5.14.2 Pavement Markings – Pavement markings appropriate for delineating the proposed traffic patterns associated with the proposed access and/or road improvements are required in accordance with standards and practices accepted by SHA. Selection of appropriate pavement marking materials (paint, thermoplastic, heat applied, preformed, etc.) for the specific highway and application will be made by the Assistant District
Engineer - Traffic. Existing pavement markings affected by the access and/or improvements shall be removed using methods acceptable to the Assistant District Engineer - Traffic and replaced, reset, or relocated as determined during the project review process. The “Line Striping Material Selection Policy” contains further information regarding line striping material selection. This document can be obtained from SHA TEDD.
5.15 Traffic Signals
Traffic signal design shall be in accordance with latest standards, requirements, guidelines, and practices accepted by SHA. Design plans for all approved new traffic signal installations and all modifications to existing traffic signals, equipment, devices, etc. shall be reviewed and approved by SHA TEDD prior to the issuance of an Access Permit. In order for plans to be processed for review and approval, a Design Request approved by SHA OOTS must be on file. Following SHA’s conceptual approval of a traffic signal installation or modification, applicants should have their representatives coordinate the Design Request with the Assistant District Engineer - Traffic before preparing design plans. Traffic signal equipment to be owned and maintained by SHA shall be installed within SHA right-of-way.
The design of lighting system installation or modifications shall be in accordance with the latest standards, requirements, guidelines, and practices accepted by SHA. Standards for roadway lighting, fixtures, and supporting structures are available from SHA OOTS. Photometric plans, including quantitative photometric summaries, may be required to support lighting design. Lighting systems shall be designed to avoid glare problems in the adjacent highway. Plans for all new or modified lighting shall be reviewed and approved by SHA TEDD. When installation or modification of lighting is proposed, applicants should have their representatives coordinate a Design Request with the Assistant District Engineer - Traffic before preparing design plans. Roadway lighting equipment to be owned and maintained by SHA shall be installed within SHA right-of-way. Proposed lighting located outside of SHA right-of-way but adjacent to an SHA roadway may require review and approval by SHA to ensure glare problems are avoided.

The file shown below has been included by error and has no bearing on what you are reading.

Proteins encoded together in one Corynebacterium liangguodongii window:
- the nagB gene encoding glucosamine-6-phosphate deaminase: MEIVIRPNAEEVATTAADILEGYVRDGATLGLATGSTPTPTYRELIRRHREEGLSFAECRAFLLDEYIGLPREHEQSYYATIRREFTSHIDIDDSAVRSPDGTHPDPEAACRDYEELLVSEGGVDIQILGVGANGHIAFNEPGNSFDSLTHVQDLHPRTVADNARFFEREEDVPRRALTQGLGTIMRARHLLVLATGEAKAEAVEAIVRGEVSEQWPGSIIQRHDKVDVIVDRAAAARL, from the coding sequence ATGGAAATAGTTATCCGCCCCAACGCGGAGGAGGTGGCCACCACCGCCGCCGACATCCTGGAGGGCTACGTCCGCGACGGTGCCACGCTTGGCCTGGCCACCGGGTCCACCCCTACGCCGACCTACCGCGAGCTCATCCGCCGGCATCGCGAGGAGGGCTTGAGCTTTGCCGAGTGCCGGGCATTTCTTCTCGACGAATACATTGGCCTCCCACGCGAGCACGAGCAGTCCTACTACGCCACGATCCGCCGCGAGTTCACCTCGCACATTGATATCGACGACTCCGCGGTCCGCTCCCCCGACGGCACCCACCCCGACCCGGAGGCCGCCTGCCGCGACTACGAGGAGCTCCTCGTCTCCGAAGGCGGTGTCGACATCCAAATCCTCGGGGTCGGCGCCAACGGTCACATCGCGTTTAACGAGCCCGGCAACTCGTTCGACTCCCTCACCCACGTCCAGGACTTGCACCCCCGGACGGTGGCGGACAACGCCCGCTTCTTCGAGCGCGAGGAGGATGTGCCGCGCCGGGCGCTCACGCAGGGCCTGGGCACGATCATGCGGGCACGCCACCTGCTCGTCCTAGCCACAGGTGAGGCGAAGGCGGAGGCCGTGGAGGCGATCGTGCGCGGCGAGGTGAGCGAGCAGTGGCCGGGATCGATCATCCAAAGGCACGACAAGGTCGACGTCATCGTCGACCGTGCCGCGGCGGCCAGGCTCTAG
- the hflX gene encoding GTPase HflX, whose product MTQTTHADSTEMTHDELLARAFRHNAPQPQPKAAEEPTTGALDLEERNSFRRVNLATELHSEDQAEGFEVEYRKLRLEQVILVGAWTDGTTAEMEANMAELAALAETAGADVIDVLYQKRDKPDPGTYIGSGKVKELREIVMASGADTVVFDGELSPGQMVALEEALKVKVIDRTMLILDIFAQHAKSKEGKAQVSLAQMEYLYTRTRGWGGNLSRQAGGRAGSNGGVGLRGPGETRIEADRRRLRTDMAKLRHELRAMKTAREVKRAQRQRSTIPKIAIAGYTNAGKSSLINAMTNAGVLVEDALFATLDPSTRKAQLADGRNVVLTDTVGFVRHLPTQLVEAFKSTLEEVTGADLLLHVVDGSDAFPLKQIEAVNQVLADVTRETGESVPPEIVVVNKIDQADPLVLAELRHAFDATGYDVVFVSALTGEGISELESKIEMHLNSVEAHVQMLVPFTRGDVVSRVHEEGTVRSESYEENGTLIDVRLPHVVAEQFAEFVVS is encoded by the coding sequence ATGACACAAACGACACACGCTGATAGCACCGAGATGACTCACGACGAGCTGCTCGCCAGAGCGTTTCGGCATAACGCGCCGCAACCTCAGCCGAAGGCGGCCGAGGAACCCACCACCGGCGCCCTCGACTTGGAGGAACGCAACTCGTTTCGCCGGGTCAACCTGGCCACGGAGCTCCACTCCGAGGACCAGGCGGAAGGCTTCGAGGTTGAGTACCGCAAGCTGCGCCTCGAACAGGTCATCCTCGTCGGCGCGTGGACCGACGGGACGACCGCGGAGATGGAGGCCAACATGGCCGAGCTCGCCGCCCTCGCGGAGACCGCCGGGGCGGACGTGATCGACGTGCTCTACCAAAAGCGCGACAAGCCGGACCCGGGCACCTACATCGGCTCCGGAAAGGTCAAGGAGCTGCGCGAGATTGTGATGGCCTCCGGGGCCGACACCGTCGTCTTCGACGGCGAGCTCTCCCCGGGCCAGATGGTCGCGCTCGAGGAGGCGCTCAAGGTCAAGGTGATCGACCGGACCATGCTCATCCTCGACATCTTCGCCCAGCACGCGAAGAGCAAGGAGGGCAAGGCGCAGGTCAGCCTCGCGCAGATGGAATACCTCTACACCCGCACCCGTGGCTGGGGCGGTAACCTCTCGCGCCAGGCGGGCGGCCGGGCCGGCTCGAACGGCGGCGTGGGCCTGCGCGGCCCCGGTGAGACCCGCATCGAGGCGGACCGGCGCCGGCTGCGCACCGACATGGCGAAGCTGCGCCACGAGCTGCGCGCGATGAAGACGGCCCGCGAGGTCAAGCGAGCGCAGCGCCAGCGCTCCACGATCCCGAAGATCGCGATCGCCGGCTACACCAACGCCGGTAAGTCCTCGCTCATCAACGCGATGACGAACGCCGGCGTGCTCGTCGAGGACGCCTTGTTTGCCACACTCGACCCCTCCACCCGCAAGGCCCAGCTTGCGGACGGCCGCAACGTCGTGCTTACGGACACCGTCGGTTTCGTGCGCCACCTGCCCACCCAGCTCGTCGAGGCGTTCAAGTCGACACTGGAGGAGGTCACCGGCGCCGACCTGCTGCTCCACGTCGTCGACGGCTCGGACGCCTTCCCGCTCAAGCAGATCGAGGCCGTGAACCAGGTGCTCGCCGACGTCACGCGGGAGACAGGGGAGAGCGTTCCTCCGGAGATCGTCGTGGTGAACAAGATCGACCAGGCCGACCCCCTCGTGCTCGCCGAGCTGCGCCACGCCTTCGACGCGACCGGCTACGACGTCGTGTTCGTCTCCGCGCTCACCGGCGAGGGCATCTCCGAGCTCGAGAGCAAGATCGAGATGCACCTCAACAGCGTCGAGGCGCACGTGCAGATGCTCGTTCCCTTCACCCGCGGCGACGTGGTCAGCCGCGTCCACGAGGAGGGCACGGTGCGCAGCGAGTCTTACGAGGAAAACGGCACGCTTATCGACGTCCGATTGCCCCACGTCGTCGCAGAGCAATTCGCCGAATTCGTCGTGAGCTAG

5.17 Work Zone Traffic Control
Maintaining safe and proper traffic operation on the state highway and along adjacent access points is of paramount importance during construction of the improvements. Depending on the size and scope of improvements, either typical details or a detailed Traffic Control Plan will be required. Since traffic control setups and requirements can have a significant bearing on construction costs and schedules, it is important for prospective applicants to ascertain traffic control measures during the design phase of their projects.